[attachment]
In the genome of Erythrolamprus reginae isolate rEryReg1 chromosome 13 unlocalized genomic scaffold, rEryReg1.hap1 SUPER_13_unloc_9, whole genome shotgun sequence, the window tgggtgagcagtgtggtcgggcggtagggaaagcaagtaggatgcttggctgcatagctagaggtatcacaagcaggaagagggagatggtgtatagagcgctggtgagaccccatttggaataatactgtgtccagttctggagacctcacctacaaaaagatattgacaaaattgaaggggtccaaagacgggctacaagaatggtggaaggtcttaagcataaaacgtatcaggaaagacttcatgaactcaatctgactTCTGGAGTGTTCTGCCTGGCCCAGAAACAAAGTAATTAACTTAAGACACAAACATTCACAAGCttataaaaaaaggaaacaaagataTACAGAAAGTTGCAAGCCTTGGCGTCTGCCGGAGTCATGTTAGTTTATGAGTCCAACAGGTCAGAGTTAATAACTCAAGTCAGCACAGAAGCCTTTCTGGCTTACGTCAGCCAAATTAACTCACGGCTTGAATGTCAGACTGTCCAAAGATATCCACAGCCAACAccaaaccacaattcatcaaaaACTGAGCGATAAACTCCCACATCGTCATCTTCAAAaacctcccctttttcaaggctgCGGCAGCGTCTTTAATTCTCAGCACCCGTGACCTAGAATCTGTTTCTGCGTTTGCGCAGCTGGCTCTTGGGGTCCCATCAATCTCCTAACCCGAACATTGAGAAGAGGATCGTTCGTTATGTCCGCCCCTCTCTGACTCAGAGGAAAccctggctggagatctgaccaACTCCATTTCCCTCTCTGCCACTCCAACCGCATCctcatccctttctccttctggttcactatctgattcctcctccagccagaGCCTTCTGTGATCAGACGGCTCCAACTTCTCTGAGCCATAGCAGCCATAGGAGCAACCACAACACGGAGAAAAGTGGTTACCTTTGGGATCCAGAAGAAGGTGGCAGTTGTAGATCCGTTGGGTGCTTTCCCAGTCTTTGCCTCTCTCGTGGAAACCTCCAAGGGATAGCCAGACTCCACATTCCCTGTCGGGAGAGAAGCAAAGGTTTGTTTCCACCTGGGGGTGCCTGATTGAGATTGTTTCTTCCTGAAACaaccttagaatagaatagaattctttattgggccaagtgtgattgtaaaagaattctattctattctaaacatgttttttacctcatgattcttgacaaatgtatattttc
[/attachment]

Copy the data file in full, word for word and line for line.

In the genome of Erythrolamprus reginae isolate rEryReg1 chromosome 13 unlocalized genomic scaffold, rEryReg1.hap1 SUPER_13_unloc_9, whole genome shotgun sequence, the window tgggtgagcagtgtggtcgggcggtagggaaagcaagtaggatgcttggctgcatagctagaggtatcacaagcaggaagagggagatggtgtatagagcgctggtgagaccccatttggaataatactgtgtccagttctggagacctcacctacaaaaagatattgacaaaattgaaggggtccaaagacgggctacaagaatggtggaaggtcttaagcataaaacgtatcaggaaagacttcatgaactcaatctgactTCTGGAGTGTTCTGCCTGGCCCAGAAACAAAGTAATTAACTTAAGACACAAACATTCACAAGCttataaaaaaaggaaacaaagataTACAGAAAGTTGCAAGCCTTGGCGTCTGCCGGAGTCATGTTAGTTTATGAGTCCAACAGGTCAGAGTTAATAACTCAAGTCAGCACAGAAGCCTTTCTGGCTTACGTCAGCCAAATTAACTCACGGCTTGAATGTCAGACTGTCCAAAGATATCCACAGCCAACAccaaaccacaattcatcaaaaACTGAGCGATAAACTCCCACATCGTCATCTTCAAAaacctcccctttttcaaggctgCGGCAGCGTCTTTAATTCTCAGCACCCGTGACCTAGAATCTGTTTCTGCGTTTGCGCAGCTGGCTCTTGGGGTCCCATCAATCTCCTAACCCGAACATTGAGAAGAGGATCGTTCGTTATGTCCGCCCCTCTCTGACTCAGAGGAAAccctggctggagatctgaccaACTCCATTTCCCTCTCTGCCACTCCAACCGCATCctcatccctttctccttctggttcactatctgattcctcctccagccagaGCCTTCTGTGATCAGACGGCTCCAACTTCTCTGAGCCATAGCAGCCATAGGAGCAACCACAACACGGAGAAAAGTGGTTACCTTTGGGATCCAGAAGAAGGTGGCAGTTGTAGATCCGTTGGGTGCTTTCCCAGTCTTTGCCTCTCTCGTGGAAACCTCCAAGGGATAGCCAGACTCCACATTCCCTGTCGGGAGAGAAGCAAAGGTTTGTTTCCACCTGGGGGTGCCTGATTGAGATTGTTTCTTCCTGAAACaaccttagaatagaatagaattctttattgggccaagtgtgattgtaaaagaattctattctattctaaacatgttttttacctcatgattcttgacaaatgtatattttc